'The emphasis in this chapter is on positive feedback and especially autocatalysis. It should be mentioned in passing that negative feedback also plays significant roles in complex ecosystem dynamics (Chapter 7), especially as an agency of regulation and control.
terminal end, which, when touched by a feeding zooplankter, opens the end of the bladder, and the animal is sucked into the utricle by a negative osmotic pressure that the plant had maintained inside the bladder. In nature the surface of Utricularia plants is always host to a film of algal growth known as periphyton. This periphyton in turn serves as food for any number of species of small zooplankton. The autocatalytic cycle is closed when the Utricularia captures and absorbs many of the zooplankton (Figure 4.3b).
In chemistry, where reactants are simple and fixed, autocatalysis behaves just like any other mechanism. As soon as one must contend with organic macromolecules and their ability to undergo small, incremental alterations, however, the game changes. With ecosystems we are dealing with open systems (see Chapter 2), so that whenever the action of any catalyst on its downstream member is affected by contingencies (rather than being obligatory), a number of decidedly non-mechanical behaviors can arise (Ulanowicz, 1997). For the sake of brevity, we discuss only a few:
Perhaps most importantly, autocatalysis is capable of exerting selection pressure on its own, ever-changing, malleable constituents. To see this, one considers a small spontaneous change in process B. If that change either makes B more sensitive to A or a more effective catalyst of C, then the transition will receive enhanced stimulus from A. In the Utricularia example, diatoms that have a higher P/B ratio and are more palatable to microheterotrophs would be favored as members of the periphyton community. Conversely, if the change in B makes it either less sensitive to the effects of A or a weaker catalyst of C, then that perturbation will likely receive diminished support from A. That is to say the response of this causal circuit is not entirely symmetric, and out of this asymmetry emerges a direction. This direction is not imparted or cued by any externality; its action resides wholly internal to the system. As one might expect from a causal circuit, the result is to a degree tautologous—autocatalytic systems respond to random events over time in such a way as to increase the degree of autocatalysis. As alluded to above, such asymmetry has been recognized in physics since the mid-1960s, and it transcends the assumption of reversibility. It should be emphasized that this directionality, by virtue of its internal and transient nature cannot be considered teleological. There is no externally determined or pre-existing goal toward which the system strives. Direction arises purely out of immediate response by the internal system to a novel, random event impacting one of the autocatalytic members.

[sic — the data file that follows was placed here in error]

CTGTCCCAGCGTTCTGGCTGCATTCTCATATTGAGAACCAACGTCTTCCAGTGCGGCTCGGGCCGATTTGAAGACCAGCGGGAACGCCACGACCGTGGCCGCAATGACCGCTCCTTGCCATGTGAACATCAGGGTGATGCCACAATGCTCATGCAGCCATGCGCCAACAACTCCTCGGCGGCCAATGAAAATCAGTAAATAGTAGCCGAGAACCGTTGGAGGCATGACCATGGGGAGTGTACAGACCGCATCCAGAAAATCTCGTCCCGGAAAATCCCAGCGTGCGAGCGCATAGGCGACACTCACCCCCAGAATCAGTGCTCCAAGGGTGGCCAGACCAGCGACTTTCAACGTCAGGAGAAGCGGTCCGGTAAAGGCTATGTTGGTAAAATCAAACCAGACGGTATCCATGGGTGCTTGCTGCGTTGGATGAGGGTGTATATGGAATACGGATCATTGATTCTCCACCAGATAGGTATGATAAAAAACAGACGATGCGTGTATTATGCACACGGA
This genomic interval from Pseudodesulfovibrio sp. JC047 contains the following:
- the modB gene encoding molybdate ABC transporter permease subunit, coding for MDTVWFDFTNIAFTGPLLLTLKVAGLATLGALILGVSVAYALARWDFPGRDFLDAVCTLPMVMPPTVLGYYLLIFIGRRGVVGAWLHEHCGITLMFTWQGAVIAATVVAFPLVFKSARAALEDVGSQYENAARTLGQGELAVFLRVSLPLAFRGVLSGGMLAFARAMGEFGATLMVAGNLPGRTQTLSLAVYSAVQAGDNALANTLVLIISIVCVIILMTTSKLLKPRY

To see how another very important directionality can emerge in living systems, one notes in particular that any change in B is likely to involve a change in the amounts of material and energy that are required to sustain process B. As a corollary to selection pressure we immediately recognize the tendency to reward and support any changes that serve to bring ever more resources into B. Because this circumstance pertains to any and all members of the causal circuit, any autocatalytic cycle becomes the epi-center of a centripetal flow of resources toward which as many resources as possible will converge (Figure 4.4). That is, an autocatalytic loop defines itself as the focus of centripetal flows. One sees didactic example of such centripetality in coral reef communities, which by their considerable synergistic activities draw a richness of nutrients out of a desert-like and relatively inactive surrounding sea. Centripetality is obviously related to the more commonly recognized attribute of system growth (Chapter 6).